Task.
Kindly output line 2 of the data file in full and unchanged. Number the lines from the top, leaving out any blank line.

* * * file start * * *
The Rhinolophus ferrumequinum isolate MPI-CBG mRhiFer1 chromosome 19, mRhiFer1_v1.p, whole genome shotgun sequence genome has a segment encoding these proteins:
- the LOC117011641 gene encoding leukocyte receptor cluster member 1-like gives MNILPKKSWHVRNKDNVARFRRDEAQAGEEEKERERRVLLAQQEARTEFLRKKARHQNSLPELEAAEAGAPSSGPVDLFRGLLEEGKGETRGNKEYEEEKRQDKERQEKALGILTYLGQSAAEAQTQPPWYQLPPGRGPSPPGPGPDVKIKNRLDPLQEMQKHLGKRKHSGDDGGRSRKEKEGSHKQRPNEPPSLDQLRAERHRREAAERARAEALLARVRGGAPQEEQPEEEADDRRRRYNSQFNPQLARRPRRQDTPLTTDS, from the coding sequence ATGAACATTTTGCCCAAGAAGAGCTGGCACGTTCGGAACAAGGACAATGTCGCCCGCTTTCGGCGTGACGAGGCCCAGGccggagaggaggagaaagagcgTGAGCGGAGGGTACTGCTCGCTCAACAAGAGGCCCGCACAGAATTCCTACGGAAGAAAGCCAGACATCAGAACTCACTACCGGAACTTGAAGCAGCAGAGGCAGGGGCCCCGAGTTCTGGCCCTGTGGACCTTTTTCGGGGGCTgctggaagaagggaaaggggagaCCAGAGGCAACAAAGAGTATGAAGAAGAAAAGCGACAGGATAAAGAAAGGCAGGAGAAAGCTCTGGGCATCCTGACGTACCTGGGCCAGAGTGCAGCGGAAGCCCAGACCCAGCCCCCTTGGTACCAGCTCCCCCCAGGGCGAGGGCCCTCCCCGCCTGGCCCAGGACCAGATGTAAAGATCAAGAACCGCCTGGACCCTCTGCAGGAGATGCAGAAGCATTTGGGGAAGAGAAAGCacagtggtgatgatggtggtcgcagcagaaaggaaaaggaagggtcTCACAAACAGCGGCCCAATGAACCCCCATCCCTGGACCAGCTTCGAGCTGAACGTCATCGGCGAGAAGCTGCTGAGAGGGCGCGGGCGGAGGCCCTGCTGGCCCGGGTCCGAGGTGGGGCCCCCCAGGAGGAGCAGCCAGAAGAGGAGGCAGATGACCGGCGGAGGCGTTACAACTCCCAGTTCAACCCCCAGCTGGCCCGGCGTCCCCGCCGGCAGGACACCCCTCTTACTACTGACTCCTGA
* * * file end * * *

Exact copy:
- the LOC117011641 gene encoding leukocyte receptor cluster member 1-like gives MNILPKKSWHVRNKDNVARFRRDEAQAGEEEKERERRVLLAQQEARTEFLRKKARHQNSLPELEAAEAGAPSSGPVDLFRGLLEEGKGETRGNKEYEEEKRQDKERQEKALGILTYLGQSAAEAQTQPPWYQLPPGRGPSPPGPGPDVKIKNRLDPLQEMQKHLGKRKHSGDDGGRSRKEKEGSHKQRPNEPPSLDQLRAERHRREAAERARAEALLARVRGGAPQEEQPEEEADDRRRRYNSQFNPQLARRPRRQDTPLTTDS, from the coding sequence ATGAACATTTTGCCCAAGAAGAGCTGGCACGTTCGGAACAAGGACAATGTCGCCCGCTTTCGGCGTGACGAGGCCCAGGccggagaggaggagaaagagcgTGAGCGGAGGGTACTGCTCGCTCAACAAGAGGCCCGCACAGAATTCCTACGGAAGAAAGCCAGACATCAGAACTCACTACCGGAACTTGAAGCAGCAGAGGCAGGGGCCCCGAGTTCTGGCCCTGTGGACCTTTTTCGGGGGCTgctggaagaagggaaaggggagaCCAGAGGCAACAAAGAGTATGAAGAAGAAAAGCGACAGGATAAAGAAAGGCAGGAGAAAGCTCTGGGCATCCTGACGTACCTGGGCCAGAGTGCAGCGGAAGCCCAGACCCAGCCCCCTTGGTACCAGCTCCCCCCAGGGCGAGGGCCCTCCCCGCCTGGCCCAGGACCAGATGTAAAGATCAAGAACCGCCTGGACCCTCTGCAGGAGATGCAGAAGCATTTGGGGAAGAGAAAGCacagtggtgatgatggtggtcgcagcagaaaggaaaaggaagggtcTCACAAACAGCGGCCCAATGAACCCCCATCCCTGGACCAGCTTCGAGCTGAACGTCATCGGCGAGAAGCTGCTGAGAGGGCGCGGGCGGAGGCCCTGCTGGCCCGGGTCCGAGGTGGGGCCCCCCAGGAGGAGCAGCCAGAAGAGGAGGCAGATGACCGGCGGAGGCGTTACAACTCCCAGTTCAACCCCCAGCTGGCCCGGCGTCCCCGCCGGCAGGACACCCCTCTTACTACTGACTCCTGA